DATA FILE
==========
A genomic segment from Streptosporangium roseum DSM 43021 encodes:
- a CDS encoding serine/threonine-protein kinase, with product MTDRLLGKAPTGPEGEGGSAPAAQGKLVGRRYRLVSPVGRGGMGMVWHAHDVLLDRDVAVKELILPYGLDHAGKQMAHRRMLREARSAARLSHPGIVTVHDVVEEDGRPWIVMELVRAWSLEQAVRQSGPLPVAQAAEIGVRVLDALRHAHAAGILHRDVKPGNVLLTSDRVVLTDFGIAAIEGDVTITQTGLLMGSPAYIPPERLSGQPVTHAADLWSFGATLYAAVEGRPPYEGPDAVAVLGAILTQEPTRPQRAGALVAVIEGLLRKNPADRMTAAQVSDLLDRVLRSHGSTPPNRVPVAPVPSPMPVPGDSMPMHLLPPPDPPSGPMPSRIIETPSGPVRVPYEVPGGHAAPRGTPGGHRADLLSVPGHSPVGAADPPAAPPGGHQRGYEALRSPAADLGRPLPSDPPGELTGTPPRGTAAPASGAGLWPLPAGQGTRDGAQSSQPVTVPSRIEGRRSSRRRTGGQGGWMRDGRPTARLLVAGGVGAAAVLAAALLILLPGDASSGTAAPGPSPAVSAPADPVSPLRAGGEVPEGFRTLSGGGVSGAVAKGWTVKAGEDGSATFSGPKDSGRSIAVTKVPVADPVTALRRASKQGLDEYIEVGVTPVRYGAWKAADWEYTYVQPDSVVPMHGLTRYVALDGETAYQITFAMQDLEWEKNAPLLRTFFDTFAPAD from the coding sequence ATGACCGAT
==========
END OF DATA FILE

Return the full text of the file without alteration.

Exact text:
A genomic segment from Streptosporangium roseum DSM 43021 encodes:
- a CDS encoding serine/threonine-protein kinase, with product MTDRLLGKAPTGPEGEGGSAPAAQGKLVGRRYRLVSPVGRGGMGMVWHAHDVLLDRDVAVKELILPYGLDHAGKQMAHRRMLREARSAARLSHPGIVTVHDVVEEDGRPWIVMELVRAWSLEQAVRQSGPLPVAQAAEIGVRVLDALRHAHAAGILHRDVKPGNVLLTSDRVVLTDFGIAAIEGDVTITQTGLLMGSPAYIPPERLSGQPVTHAADLWSFGATLYAAVEGRPPYEGPDAVAVLGAILTQEPTRPQRAGALVAVIEGLLRKNPADRMTAAQVSDLLDRVLRSHGSTPPNRVPVAPVPSPMPVPGDSMPMHLLPPPDPPSGPMPSRIIETPSGPVRVPYEVPGGHAAPRGTPGGHRADLLSVPGHSPVGAADPPAAPPGGHQRGYEALRSPAADLGRPLPSDPPGELTGTPPRGTAAPASGAGLWPLPAGQGTRDGAQSSQPVTVPSRIEGRRSSRRRTGGQGGWMRDGRPTARLLVAGGVGAAAVLAAALLILLPGDASSGTAAPGPSPAVSAPADPVSPLRAGGEVPEGFRTLSGGGVSGAVAKGWTVKAGEDGSATFSGPKDSGRSIAVTKVPVADPVTALRRASKQGLDEYIEVGVTPVRYGAWKAADWEYTYVQPDSVVPMHGLTRYVALDGETAYQITFAMQDLEWEKNAPLLRTFFDTFAPAD from the coding sequence ATGACCGAT